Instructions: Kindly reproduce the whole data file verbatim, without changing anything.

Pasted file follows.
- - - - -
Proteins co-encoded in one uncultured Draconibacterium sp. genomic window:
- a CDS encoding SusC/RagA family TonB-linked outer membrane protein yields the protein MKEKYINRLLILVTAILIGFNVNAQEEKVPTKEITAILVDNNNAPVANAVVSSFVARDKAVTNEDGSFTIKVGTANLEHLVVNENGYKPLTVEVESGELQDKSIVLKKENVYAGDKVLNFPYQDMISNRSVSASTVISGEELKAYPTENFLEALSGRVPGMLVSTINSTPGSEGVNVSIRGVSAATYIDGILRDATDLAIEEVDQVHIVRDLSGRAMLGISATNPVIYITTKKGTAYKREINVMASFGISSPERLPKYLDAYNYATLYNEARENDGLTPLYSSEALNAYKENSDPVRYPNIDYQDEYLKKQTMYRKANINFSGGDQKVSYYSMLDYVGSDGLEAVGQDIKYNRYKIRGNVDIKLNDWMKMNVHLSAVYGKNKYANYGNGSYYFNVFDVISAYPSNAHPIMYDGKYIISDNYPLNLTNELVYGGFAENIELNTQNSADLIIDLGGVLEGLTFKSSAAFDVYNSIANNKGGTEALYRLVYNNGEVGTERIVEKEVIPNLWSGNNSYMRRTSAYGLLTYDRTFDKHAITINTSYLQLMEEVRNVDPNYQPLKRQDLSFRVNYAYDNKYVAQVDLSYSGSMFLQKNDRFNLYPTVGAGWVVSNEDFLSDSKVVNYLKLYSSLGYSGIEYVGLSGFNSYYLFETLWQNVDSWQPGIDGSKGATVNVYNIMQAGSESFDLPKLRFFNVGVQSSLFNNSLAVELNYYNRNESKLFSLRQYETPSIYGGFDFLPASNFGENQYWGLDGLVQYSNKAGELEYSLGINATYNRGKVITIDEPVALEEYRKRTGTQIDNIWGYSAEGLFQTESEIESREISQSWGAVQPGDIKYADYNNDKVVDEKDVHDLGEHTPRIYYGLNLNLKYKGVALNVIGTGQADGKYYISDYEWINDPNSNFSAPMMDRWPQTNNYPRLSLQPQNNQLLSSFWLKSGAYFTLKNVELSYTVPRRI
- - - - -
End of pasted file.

Proteins co-encoded in one uncultured Draconibacterium sp. genomic window:
- a CDS encoding SusC/RagA family TonB-linked outer membrane protein yields the protein MKEKYINRLLILVTAILIGFNVNAQEEKVPTKEITAILVDNNNAPVANAVVSSFVARDKAVTNEDGSFTIKVGTANLEHLVVNENGYKPLTVEVESGELQDKSIVLKKENVYAGDKVLNFPYQDMISNRSVSASTVISGEELKAYPTENFLEALSGRVPGMLVSTINSTPGSEGVNVSIRGVSAATYIDGILRDATDLAIEEVDQVHIVRDLSGRAMLGISATNPVIYITTKKGTAYKREINVMASFGISSPERLPKYLDAYNYATLYNEARENDGLTPLYSSEALNAYKENSDPVRYPNIDYQDEYLKKQTMYRKANINFSGGDQKVSYYSMLDYVGSDGLEAVGQDIKYNRYKIRGNVDIKLNDWMKMNVHLSAVYGKNKYANYGNGSYYFNVFDVISAYPSNAHPIMYDGKYIISDNYPLNLTNELVYGGFAENIELNTQNSADLIIDLGGVLEGLTFKSSAAFDVYNSIANNKGGTEALYRLVYNNGEVGTERIVEKEVIPNLWSGNNSYMRRTSAYGLLTYDRTFDKHAITINTSYLQLMEEVRNVDPNYQPLKRQDLSFRVNYAYDNKYVAQVDLSYSGSMFLQKNDRFNLYPTVGAGWVVSNEDFLSDSKVVNYLKLYSSLGYSGIEYVGLSGFNSYYLFETLWQNVDSWQPGIDGSKGATVNVYNIMQAGSESFDLPKLRFFNVGVQSSLFNNSLAVELNYYNRNESKLFSLRQYETPSIYGGFDFLPASNFGENQYWGLDGLVQYSNKAGELEYSLGINATYNRGKVITIDEPVALEEYRKRTGTQIDNIWGYSAEGLFQTESEIESREISQSWGAVQPGDIKYADYNNDKVVDEKDVHDLGEHTPRIYYGLNLNLKYKGVALNVIGTGQADGKYYISDYEWINDPNSNFSAPMMDRWPQTNNYPRLSLQPQNNQLLSSFWLKSGAYFTLKNVELSYTVPRRI